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Nature & Wildlife

Indian common mynas

Clarence landcarers, community members flock for bushfire funding to halt Indian myna bird havoc

Clarence Landcare and active community members are battling to save native birds and mammals from an invasive bird species which is threatening to dominate the Clarence Valley landscape.

Clarence Landcare has received a $50,000 grant from the Landcare Led Bushfire Recovery Grants Program to humanely trap and euthanise scores of Indian (common) myna birds, an aggressive pest species.

Project Coordinator Laura Noble said the funding has been used to hire three casual employees (herself included) to provide traps and support to property owners in Grafton and further afield who want to do something about the feral birds. They provide training to the community in how to use the traps as well as education in the correct identification of the Indian myna bird.

“To date, we are supporting 56 trappers on their private properties,” said Laura.

Using their funding, the landcarers have also purchased and converted three large aviary traps to take to farms, piggeries and dairies where flocks of Indian myna birds are known to gather. 

“The funding from the Landcare Led Bushfire Recovery Grants Program has enabled Clarence Landcare to continue to service these aviary traps and in the three months since August 2021, over 370 mynas have been removed, of which a third of this number was contributed by the use of the aviary traps,” said Laura.

Laura with an aviary trap

“Indian mynas thrive in rural landscapes where agricultural activities provide them with a variety of habitats and feeding options. They often congregate near cattle farms and dairies to take advantage of accessible feedlots. Stables and yards with poultry coops are also prime scavenging areas for the species,” she said.

Known as “flying rats,” or the “cane toads of the sky,” India mynas are listed among the top 100 most invasive species in the world by the International Union for Conservation of Nature. During nesting time, they are prolific breeders and will take over the local area, including native bird nests and tree hollows, pushing out and killing other species in the hunt for habitat and food sources.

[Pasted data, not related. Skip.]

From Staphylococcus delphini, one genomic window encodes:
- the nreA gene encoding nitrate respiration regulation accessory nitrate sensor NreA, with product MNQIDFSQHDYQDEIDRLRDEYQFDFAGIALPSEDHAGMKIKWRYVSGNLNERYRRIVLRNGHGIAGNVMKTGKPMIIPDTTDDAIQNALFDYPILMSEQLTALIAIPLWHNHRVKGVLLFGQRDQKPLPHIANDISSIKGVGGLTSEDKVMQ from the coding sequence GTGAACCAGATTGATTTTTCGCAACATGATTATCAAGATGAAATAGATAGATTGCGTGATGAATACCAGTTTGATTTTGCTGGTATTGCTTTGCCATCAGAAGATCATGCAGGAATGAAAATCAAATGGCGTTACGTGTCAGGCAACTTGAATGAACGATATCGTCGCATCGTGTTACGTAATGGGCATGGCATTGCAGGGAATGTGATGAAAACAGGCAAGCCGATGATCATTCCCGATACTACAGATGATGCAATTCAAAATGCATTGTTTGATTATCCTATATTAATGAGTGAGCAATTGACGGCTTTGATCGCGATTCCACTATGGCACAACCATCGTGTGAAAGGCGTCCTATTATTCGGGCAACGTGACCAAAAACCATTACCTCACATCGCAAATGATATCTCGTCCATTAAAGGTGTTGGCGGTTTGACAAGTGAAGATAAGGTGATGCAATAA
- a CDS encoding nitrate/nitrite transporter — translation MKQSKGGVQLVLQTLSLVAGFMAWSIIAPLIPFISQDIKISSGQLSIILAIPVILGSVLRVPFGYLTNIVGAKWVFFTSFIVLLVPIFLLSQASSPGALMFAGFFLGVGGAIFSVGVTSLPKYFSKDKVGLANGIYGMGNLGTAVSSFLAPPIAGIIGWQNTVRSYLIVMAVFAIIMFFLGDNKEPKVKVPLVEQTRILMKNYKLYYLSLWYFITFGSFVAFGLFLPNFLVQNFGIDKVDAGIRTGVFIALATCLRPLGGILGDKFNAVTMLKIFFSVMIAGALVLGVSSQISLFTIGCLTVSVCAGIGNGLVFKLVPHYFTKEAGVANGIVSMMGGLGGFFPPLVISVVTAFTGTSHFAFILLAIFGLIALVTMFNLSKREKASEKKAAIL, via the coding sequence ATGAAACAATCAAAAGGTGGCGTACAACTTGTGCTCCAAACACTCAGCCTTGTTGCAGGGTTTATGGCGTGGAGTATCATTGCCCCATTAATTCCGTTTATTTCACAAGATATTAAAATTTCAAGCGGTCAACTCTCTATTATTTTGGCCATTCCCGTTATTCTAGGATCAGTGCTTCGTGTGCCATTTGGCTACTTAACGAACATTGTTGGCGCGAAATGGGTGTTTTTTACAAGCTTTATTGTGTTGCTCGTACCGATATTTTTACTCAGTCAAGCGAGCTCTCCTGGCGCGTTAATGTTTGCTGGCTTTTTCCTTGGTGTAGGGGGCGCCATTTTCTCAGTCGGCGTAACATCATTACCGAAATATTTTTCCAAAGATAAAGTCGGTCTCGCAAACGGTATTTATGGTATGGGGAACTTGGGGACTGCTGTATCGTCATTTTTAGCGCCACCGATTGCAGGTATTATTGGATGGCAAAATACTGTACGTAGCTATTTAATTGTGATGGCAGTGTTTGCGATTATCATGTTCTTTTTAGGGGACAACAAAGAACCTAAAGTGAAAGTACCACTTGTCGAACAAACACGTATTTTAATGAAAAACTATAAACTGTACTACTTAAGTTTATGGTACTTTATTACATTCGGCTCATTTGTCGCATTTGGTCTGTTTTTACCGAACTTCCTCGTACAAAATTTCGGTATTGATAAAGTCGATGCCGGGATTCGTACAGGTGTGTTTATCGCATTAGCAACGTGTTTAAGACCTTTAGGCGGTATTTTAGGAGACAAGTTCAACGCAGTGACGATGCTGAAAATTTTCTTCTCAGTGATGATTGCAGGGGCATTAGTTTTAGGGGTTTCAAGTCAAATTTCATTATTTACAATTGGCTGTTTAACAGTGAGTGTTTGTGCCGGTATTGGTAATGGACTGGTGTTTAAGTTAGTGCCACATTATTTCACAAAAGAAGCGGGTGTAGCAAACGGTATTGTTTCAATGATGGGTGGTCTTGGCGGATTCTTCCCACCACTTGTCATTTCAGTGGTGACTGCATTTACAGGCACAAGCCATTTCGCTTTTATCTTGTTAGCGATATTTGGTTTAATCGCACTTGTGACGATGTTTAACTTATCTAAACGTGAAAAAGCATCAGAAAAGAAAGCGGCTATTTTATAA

“Indian mynas will also fight over nest boxes, which have been created and installed by the local community since the bushfires to give birds and mammals more shelter,” said Laura.

“Wildlife was impacted significantly when 50 per cent of the Clarence Catchment was burned out during the 2019-20 bushfires. Particularly hard hit was habitat, especially trees with nesting hollows as old growth trees can take over 100 years to become hollow bearing.

Controlling Indian myna birds will benefit over 63 species that depend on hollows, including threatened native birds such as masked owls, barking owls and glossy black cockatoos. But it goes further than birds. Many other animals such as sugar gliders, snakes, frogs, micro bats and possums also use hollows,” she added.

“While no one likes the idea of putting birds down, trapping is the most effective way of reducing the impact of the destructive Indian myna bird and the vital thing is to do it humanely and ethically,” she said.

She noted that when numbers of Indian myna birds are reduced in an area, they don’t readily come back. “Interestingly, in some cases, those birds which are left know when an area isn’t safe, and they don’t hang around. They are clever birds,” she said.

Funded by the Australian Government, the $14 million Landcare Led Bushfire Recovery Grants are supporting projects in regions affected by the Black Summer bushfires of 2019-20.

The project is jointly managed by Landcare Australia and the National Landcare Network and delivered by Landcare NSW, Queensland Water and Land Carers, Landcare ACT, Landcare Victoria and the Landcare Association of South Australia to build capacity and support Landcare and community groups, land owners and others for improved delivery of bushfire recovery actions. More info here: